CHARLESTON — The Public Service Commission of West Virginia cautions utility customers to be alert to the possibility of utility scams. This warning was issued for Utility Scam Awareness Day which was recognized on Nov. 14 and as several utility scams have been reported around the state. Protect yourself by learning the signs of a potential utility scam and knowing the steps to take if you think someone claiming to be from your utility is suspicious.
If someone claiming to represent a utility comes to your door, ask to see identification. A legitimate employee will show you a valid company ID. If you aren’t sure the person at your door is legitimate, do not let them in your house. Instead, call the company to verify whether they have sent someone to your home or business. Use the customer service phone number that appears on your utility bill or on the utility’s website.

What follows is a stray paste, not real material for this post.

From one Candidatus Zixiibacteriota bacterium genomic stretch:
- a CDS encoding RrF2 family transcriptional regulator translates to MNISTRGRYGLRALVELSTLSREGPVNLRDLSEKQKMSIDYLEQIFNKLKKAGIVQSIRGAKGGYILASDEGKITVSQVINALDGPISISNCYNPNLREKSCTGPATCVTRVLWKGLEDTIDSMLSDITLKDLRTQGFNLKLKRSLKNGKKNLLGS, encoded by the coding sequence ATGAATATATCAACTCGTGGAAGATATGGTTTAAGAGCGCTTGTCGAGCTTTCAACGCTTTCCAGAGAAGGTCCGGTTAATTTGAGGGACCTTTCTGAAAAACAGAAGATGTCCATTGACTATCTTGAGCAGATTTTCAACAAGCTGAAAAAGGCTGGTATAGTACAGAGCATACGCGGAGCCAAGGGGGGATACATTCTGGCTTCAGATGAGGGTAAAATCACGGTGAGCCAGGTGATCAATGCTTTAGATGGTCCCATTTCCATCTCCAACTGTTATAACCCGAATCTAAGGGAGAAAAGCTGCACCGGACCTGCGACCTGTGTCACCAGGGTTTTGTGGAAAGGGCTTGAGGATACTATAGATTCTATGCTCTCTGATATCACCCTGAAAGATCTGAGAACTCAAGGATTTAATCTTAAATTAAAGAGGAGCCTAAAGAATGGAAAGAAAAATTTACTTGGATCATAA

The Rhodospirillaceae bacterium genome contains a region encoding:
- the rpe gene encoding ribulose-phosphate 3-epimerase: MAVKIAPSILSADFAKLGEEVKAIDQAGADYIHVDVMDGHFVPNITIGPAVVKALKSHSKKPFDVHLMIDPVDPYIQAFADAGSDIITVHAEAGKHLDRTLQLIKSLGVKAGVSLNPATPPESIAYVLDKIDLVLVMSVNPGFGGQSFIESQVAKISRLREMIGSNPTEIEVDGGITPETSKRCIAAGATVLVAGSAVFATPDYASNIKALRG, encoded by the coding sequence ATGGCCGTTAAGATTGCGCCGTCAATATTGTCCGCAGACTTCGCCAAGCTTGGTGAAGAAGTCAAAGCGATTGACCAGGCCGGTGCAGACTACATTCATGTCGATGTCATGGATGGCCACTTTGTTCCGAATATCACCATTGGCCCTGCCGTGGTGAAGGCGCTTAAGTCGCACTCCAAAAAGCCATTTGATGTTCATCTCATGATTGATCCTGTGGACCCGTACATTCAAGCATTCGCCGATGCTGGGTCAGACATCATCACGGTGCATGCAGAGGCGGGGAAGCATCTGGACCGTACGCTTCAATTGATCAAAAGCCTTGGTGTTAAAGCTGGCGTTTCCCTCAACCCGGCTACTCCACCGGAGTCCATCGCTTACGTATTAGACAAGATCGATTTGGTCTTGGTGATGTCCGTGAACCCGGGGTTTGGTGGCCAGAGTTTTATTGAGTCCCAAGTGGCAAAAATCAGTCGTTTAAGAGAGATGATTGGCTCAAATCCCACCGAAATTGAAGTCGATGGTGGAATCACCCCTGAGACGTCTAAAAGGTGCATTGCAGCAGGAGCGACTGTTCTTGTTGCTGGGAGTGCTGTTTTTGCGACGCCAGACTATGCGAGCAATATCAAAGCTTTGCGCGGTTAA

Caller ID spoofing software may make it appear that a phone call is coming from the utility company. If you receive a suspicious call, hang up immediately. Another version of the scam is an email message demanding immediate online payment or payment via money order, wire transfer or a prepaid debit card. The email may have the appearance of an actual email from the utility, and may even include a link to a website that looks like the utility’s website. If you receive such an email, do not click on any link and delete the email immediately. Use the information printed on your utility bill to contact the company directly.
Public utilities will send written notification if your account is past due. If company representatives contact you by phone, they will explain how payment may be made. They will never ask for your bank or credit card information over the phone or by email, nor will they direct you to buy a prepaid debit card or make a wire transfer as payment.
If you believe you have been a victim of one of these scams, contact local law enforcement or the Commission’s Consumer Affairs Technicians at 1-800-642-8544.